May 21, 2013
Stanford visiting artist Robert Henke to perform a 'musical machine'
Musician Robert Henke, Stanford's 2013 Mohr Visiting Artist, will perform a computer-driven musical performance Thursday and Friday at the Bing Concert Hall Studio. The piece, called Stanford Dust, comprises sounds Henke recorded at and around Stanford.
By Thomas Sumner
Digital musician Robert Henke, center, in his class 'Music 223M: Sound, Structure, and Machines.' On Thursday and Friday Henke will present Stanford Dust at Bing Concert Hall Studio as the culmination of his time as Stanford's 2013 Mohr Visiting Artist. (Photo: L.A. Cicero)
Digital musician Robert Henke is building a musical performance without performers. Seated in a thick darkness, the audience will be surrounded by morphing and transforming sounds unlike anything typically heard in a concert hall.
This Thursday and Friday Henke will present Stanford Dust at Bing Concert Hall Studio as the culmination of his time as Stanford's 2013 Mohr Visiting Artist. Henke relates the show's unique experience to watching a sunset in the desert.
"At the first glance not much change is going on; it has lots of detail, but it seems to be very static," he said. "The more time passes and the closer you look the more you notice things are changing. That's the pace I'd like to achieve with the Dust piece – a state of immersion into a large mess of intricate sounds."
The Thursday performance of Stanford Dust begins at 8 p.m. and the Friday performance begins at 9 p.m., both at Bing Concert Hall Studio. Tickets are available online for $10 each.
Dust and digital
The sounds of Stanford Dust may strike a familiar chord for Stanford residents. Henke recorded sounds at and around Stanford's Center for Computer Research in Music and Acoustics (CCRMA).
Many of the sources of sounds – such as coffee makers, printers, gas canisters and shutting doors – might seem odd in a musical performance. Henke said he simply looked for things that sounded interesting. Even the bells in Stanford's iconic Hoover Tower might make an appearance, he said.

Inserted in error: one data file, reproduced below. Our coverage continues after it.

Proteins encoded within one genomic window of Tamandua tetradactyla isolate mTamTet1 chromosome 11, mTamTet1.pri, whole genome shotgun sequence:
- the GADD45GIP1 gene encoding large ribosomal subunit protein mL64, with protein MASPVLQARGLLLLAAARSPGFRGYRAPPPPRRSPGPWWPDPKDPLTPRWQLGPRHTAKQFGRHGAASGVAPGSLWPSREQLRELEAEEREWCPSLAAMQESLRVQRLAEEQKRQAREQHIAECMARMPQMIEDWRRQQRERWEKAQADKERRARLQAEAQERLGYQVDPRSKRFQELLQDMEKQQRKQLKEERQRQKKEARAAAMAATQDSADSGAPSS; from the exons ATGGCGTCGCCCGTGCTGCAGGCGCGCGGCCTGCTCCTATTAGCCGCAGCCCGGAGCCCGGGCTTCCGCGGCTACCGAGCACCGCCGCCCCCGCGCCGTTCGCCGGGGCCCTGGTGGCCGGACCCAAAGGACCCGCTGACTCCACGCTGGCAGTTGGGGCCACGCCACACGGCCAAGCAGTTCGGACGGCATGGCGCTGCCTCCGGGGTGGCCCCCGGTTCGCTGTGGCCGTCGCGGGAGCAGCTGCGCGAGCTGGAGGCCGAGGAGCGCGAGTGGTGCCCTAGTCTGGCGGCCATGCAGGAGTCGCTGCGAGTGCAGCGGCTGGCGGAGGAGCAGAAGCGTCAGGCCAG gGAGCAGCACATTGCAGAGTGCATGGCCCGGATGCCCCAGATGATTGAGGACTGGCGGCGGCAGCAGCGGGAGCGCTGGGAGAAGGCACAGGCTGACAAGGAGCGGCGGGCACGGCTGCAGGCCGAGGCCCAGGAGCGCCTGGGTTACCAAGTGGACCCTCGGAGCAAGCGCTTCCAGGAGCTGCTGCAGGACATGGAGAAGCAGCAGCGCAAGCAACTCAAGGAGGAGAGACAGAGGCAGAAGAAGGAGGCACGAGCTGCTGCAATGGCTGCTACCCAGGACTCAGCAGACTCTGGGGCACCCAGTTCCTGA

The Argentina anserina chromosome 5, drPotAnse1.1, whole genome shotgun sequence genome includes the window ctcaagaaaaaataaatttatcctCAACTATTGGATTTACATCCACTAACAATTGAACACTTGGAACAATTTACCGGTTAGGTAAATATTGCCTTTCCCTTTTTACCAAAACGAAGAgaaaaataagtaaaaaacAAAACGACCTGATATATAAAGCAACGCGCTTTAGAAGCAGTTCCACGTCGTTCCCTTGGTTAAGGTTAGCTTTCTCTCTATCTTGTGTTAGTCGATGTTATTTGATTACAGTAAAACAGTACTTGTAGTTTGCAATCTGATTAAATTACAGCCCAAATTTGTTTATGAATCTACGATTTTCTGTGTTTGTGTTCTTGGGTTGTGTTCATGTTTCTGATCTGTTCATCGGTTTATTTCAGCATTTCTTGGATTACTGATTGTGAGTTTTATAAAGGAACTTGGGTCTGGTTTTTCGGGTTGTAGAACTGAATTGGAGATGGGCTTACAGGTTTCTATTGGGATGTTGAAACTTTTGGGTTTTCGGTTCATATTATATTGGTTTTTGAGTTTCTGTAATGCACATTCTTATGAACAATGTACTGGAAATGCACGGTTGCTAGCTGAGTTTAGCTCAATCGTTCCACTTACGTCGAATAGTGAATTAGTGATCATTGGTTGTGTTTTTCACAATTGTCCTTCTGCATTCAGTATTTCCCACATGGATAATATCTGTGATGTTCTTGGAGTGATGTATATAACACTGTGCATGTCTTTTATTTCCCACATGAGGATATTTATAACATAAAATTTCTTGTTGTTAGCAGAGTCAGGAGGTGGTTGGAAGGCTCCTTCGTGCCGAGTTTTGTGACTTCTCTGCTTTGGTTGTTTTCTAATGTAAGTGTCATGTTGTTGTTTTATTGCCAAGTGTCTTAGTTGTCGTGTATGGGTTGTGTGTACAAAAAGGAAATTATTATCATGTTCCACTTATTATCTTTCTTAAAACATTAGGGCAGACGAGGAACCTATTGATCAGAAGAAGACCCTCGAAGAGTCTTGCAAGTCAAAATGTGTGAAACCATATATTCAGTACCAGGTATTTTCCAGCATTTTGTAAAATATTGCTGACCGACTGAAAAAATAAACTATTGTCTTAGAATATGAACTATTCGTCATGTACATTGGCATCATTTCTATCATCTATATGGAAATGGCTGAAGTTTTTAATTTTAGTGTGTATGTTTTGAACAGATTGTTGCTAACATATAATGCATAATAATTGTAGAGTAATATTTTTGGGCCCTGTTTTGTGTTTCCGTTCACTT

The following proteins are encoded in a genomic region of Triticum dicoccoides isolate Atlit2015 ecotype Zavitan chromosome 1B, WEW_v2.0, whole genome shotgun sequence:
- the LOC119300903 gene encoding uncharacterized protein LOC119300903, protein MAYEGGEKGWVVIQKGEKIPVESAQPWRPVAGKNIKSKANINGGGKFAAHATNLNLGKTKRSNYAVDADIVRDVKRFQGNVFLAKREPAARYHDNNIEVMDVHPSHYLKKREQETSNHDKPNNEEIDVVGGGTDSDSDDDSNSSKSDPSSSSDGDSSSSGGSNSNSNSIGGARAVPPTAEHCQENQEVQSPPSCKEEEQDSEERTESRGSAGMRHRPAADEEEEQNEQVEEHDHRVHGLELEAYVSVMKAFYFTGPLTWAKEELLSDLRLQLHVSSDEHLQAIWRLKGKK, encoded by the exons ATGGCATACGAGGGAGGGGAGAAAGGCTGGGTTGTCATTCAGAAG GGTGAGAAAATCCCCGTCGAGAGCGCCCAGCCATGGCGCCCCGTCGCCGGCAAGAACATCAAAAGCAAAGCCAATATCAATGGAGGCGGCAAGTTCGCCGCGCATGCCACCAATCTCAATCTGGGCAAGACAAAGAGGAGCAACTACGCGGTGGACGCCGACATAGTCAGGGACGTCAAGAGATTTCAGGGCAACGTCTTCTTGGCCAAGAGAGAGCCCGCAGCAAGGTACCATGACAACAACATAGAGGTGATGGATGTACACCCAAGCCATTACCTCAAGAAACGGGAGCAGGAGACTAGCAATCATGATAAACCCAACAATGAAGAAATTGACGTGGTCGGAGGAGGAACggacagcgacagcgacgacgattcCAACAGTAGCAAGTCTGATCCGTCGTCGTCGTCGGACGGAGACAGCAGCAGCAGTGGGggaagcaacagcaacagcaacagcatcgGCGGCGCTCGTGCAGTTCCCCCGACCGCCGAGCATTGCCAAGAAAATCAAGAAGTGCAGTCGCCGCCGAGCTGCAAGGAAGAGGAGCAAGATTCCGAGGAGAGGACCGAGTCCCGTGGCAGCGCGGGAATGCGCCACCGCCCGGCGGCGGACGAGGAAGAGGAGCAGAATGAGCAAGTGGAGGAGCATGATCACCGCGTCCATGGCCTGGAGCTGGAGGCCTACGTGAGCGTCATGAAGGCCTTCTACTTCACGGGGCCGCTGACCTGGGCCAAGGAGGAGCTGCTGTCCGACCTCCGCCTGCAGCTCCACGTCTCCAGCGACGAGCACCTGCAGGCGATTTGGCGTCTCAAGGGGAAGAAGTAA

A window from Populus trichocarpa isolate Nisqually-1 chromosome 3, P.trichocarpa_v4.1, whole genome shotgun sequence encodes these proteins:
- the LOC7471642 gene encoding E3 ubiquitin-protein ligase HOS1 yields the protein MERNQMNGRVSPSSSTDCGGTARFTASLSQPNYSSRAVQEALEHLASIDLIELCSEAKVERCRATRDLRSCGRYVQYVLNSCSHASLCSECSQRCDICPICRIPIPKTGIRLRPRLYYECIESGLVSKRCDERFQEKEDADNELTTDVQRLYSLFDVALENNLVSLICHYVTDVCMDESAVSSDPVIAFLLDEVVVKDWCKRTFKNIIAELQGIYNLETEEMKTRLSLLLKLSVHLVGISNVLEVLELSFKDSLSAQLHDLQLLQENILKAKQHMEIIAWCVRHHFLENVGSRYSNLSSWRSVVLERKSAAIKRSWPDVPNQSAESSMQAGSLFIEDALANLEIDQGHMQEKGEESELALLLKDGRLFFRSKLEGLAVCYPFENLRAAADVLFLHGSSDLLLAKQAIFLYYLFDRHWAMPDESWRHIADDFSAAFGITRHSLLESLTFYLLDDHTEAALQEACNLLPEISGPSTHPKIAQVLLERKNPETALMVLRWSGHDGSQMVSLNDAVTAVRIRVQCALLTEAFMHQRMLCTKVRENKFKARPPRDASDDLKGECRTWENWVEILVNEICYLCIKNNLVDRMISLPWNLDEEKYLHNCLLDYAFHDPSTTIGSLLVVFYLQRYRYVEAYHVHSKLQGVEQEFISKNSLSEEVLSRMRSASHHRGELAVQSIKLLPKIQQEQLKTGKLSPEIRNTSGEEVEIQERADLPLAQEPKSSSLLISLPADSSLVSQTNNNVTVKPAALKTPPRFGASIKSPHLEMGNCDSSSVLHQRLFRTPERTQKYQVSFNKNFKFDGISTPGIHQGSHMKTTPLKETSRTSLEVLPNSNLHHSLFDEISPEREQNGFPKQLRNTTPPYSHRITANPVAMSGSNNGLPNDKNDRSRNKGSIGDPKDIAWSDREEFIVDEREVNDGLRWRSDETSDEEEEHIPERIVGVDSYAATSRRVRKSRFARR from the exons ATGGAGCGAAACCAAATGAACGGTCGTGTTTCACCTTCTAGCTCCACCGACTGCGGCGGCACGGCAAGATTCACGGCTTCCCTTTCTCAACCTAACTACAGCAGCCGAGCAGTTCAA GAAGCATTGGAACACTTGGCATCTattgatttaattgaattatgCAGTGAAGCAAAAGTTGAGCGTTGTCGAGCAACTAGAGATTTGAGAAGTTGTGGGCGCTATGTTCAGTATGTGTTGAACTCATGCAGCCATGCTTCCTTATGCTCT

Henke, a professor of sound design at the Berlin University of the Arts, has a long history of using abstract and completely digital sounds in his pieces. His original Dust piece included ocean waves striking a pebble-filled beach in Australia and the hum of an electrical transformer alongside sounds created entirely by mathematical functions.
"Making music with computers to a large extent is a technical process," said Henke. "But the technical side is not a guarantee of an artistic outcome. It's easy to create a complex system that doesn't touch you and isn't inspiring."
As part of the Mohr Visiting Artist Program, Henke is working with several Stanford students to perform a digital "music machine." The currently untitled project combines math, music and engineering in randomly evolving sequences of sound.
"So many fields work together to enable this artistic expression," said Henke. "The question of what we want to achieve artistically can't be answered by the technology; the instrument alone is not artwork."
The 18 students will present their piece during the CCRMA Spring Concert, which takes place in the Bing Concert Hall Studio on May 28 at 8 p.m. and is free to the public. The "machine" is built out of musical parts, each interacting with one another.
"It's something between installation and concert," said Henke. "It has the properties of an installation since it's meant to run by itself, but there is still the option to interact with the process and become the conductor of the machine."
The performance will take advantage of the surround-sound system at Bing Concert Hall Studio. According to Henke, at one point during the performance the sound will settle near a player piano, which will join in and play with the rest of the music.
However, Stanford Dust and the student projects are not simply showcases of audio technological feats. As with all art, the goal of the performances is a connection with the audience, said Henke.
"For me, these projects aren't amazing because they're so complex, but because you come in and you think, 'Wow, this succession of events is beautiful – this touches me,'" said Henke. "There's an emotional component to it."
Thomas Sumner is an intern at the Stanford News Service.